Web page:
ESRC and Health Foundation supports new adult social care centre

Female support worker visits senior man at home.

A brand new centre for adult social care will set out to put evidence into practice to promote and maintain people’s independence and wellbeing.

The Economic and Social Research Council (ESRC), part of UK Research and Innovation, and independent charity, the Health Foundation, have joined forces.

They will be supporting the creation of a centre called IMPACT (Improving Adult Care Together). It will be the first centre of its kind in the UK.

The centre will:

  • lead the way in helping people working in adult social care, carers, and the people they support make better use of high-quality, practice-based evidence to support innovation in social care
  • build capacity and skills in the adult social care workforce
  • help develop sustainable and productive relationships between all of those working across adult social care
  • improve our understanding of what helps or hinders when putting evidence into practice.

Supporting innovation

The centre will receive funding of £15 million over the next six years, with equal contributions from ESRC and the Health Foundation.

The joint venture between ESRC and the Health Foundation means the two organisations can pool their expertise and experience in supporting innovation.

They can also spread successful ideas to support the improvement of care beyond traditional boundaries.

Recognising the combined value of good practice and robust evidence from different sources, the centre will bring together a range of people from across the UK to help achieve its aims. These include:

  • people with lived experience of social care
  • people providing unpaid care
  • people working in adult social care
  • experts in the mobilisation and implementation of research evidence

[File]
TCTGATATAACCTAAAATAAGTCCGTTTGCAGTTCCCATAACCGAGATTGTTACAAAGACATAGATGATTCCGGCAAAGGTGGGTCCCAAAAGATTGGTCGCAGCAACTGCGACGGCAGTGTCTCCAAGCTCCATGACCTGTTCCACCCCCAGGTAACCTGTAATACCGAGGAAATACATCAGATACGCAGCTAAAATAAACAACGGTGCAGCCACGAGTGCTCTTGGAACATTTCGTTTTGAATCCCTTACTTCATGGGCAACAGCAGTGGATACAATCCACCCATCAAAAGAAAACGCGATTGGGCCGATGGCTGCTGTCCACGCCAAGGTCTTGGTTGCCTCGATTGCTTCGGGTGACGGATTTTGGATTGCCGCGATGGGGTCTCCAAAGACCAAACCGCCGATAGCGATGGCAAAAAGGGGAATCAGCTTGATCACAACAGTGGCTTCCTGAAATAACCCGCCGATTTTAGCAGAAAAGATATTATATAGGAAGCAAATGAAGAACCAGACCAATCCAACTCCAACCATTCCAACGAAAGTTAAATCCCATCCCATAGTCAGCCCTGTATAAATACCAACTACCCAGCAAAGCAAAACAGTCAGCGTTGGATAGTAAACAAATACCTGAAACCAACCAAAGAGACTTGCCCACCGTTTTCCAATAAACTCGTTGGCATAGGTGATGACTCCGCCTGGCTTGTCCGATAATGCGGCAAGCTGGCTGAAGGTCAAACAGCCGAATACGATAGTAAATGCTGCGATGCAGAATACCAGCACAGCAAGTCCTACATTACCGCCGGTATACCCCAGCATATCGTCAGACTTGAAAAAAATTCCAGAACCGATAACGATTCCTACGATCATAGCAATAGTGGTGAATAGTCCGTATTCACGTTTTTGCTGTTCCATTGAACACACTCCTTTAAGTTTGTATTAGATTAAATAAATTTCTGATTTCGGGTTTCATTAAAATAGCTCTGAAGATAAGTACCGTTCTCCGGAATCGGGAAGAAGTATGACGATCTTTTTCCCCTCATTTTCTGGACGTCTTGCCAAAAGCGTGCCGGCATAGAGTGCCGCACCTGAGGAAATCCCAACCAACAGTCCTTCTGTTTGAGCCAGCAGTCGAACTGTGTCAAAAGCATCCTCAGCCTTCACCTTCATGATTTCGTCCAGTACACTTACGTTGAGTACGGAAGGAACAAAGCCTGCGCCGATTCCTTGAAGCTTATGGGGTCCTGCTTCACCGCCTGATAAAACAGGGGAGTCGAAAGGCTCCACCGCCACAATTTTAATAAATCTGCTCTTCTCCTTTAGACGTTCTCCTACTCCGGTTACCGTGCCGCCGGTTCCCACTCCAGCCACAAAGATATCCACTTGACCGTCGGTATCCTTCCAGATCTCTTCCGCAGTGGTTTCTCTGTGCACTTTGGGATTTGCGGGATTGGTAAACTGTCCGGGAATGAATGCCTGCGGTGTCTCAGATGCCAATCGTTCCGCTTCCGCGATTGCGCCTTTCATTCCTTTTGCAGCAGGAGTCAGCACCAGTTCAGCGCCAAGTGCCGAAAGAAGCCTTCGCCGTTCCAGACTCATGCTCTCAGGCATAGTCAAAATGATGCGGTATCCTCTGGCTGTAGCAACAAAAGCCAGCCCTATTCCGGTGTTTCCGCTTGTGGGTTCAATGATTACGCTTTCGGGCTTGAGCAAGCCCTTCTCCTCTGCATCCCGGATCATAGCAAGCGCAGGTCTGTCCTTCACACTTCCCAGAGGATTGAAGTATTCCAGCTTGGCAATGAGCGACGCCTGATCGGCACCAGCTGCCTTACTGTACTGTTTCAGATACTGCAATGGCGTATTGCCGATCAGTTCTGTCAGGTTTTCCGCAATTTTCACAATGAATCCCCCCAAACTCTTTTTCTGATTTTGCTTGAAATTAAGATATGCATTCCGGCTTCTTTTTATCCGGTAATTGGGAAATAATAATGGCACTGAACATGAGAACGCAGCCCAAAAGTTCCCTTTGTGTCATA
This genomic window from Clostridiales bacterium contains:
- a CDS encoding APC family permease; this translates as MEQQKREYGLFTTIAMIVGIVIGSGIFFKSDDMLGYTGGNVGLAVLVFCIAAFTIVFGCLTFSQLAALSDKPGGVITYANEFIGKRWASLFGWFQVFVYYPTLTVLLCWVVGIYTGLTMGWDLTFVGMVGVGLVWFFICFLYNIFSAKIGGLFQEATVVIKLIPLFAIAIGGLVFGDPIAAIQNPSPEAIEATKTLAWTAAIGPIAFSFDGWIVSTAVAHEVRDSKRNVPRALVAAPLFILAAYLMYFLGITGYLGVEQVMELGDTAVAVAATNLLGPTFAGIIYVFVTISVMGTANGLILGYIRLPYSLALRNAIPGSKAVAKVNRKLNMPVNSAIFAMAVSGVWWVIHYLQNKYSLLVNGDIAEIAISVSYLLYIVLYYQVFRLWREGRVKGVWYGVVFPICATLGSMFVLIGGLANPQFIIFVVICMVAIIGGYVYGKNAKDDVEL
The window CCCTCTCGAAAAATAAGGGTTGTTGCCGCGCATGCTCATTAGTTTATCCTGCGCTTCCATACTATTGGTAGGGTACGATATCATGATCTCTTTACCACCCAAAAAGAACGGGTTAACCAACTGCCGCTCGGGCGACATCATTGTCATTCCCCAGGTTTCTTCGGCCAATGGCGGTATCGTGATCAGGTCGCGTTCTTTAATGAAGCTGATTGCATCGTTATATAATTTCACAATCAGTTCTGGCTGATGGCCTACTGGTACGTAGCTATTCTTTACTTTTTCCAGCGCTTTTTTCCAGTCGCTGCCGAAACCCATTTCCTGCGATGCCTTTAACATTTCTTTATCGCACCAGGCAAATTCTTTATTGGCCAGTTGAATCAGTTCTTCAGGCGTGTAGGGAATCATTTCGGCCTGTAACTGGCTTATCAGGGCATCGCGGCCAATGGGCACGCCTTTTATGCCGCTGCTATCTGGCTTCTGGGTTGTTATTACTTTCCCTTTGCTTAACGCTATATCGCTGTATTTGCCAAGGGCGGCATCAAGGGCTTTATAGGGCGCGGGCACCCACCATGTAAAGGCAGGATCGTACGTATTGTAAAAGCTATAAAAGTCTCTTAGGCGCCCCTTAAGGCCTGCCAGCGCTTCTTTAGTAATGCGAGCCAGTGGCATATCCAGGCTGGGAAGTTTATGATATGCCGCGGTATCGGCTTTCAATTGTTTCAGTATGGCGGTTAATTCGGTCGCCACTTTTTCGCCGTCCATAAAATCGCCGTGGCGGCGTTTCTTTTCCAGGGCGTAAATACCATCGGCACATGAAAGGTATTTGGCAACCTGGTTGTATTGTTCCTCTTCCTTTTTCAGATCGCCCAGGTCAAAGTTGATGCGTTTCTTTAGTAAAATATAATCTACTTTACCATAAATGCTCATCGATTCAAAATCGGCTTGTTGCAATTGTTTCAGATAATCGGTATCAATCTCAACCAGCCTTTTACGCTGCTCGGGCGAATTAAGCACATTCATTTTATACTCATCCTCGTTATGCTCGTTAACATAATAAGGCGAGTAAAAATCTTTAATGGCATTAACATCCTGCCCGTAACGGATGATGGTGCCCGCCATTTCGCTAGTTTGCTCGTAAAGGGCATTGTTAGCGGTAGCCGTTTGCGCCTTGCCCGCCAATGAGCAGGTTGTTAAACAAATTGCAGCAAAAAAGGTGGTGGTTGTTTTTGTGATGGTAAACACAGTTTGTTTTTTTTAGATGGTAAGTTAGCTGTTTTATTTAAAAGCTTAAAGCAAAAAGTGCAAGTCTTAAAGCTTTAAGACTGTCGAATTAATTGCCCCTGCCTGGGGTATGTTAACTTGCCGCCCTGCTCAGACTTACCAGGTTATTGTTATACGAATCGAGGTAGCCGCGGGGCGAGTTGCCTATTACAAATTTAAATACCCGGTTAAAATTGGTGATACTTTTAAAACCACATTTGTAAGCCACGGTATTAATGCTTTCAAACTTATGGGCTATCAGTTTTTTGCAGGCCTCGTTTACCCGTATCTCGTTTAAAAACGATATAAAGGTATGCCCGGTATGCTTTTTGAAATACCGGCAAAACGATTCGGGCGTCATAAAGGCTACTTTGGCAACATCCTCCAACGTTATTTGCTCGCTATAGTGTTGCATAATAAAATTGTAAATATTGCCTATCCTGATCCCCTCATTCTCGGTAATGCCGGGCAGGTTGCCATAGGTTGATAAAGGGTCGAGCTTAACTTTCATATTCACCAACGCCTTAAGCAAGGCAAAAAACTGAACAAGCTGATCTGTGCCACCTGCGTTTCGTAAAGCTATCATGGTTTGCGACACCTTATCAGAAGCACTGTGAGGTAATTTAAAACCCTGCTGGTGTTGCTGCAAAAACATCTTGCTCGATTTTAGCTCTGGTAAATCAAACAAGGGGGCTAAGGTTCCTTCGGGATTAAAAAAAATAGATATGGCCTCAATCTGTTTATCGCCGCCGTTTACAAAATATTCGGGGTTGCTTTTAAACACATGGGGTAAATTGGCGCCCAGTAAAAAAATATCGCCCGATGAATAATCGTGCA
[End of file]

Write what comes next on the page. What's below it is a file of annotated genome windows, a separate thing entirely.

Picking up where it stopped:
• social care providers
  • commissioners and policy experts
  • academic teams from across the UK.

The IMPACT team

Together with stakeholders in adult social care and beyond, the IMPACT team will agree priorities and design, establish, deliver and evaluate the centre’s work programme. The aim is to lead to sustainable change in the use of evidence in adult social care.

Professor Jon Glasby of the University of Birmingham has been appointed as IMPACT’s director. Working with a range of partners from across the UK, he will lead the co-development, establishment and delivery of the centre.

Ensuring better outcomes

ESRC Executive Chair, Professor Alison Park, said:

The complex nature of the social care system means that frontline practice does not always benefit sufficiently from the evidence we already have about what works.

The increased implementation of evidence-based innovations and improvements in adult social care are crucial to ensuring better outcomes for the many people who use these services, and their carers and families. Finding a way to make this happen is challenging – but the prize, in terms of improvements to adult social care, makes it essential.

Developing practical support

Will Warburton, Director of Improvement, the Health Foundation, said:

The fragmented nature of the adult social care sector poses real challenges for ensuring the consistent provision of evidence-based, high quality care and support.

The IMPACT Centre will work alongside people with experience of care, carers, commissioners and providers to develop practical support that will increase the use of high-quality research evidence in the adult social care sector across the UK.

Once-in-a-generation opportunity

Professor Jon Glasby said:

Adult social care touches people’s lives in such important and intimate ways, and it’s crucial that it’s based on the best possible evidence of what works.

Good care isn’t just about services, it’s about having a life – and the ESRC and the Health Foundation are providing a once-in-a-generation opportunity to make a real difference.

The centre will receive phased funding until 2027.

Call specification: ESRC/Health Foundation UK Centre for Evidence Implementation in Adult Social Care (National Archives)

Top image:  Credit: monkeybusinessimages/Getty Images

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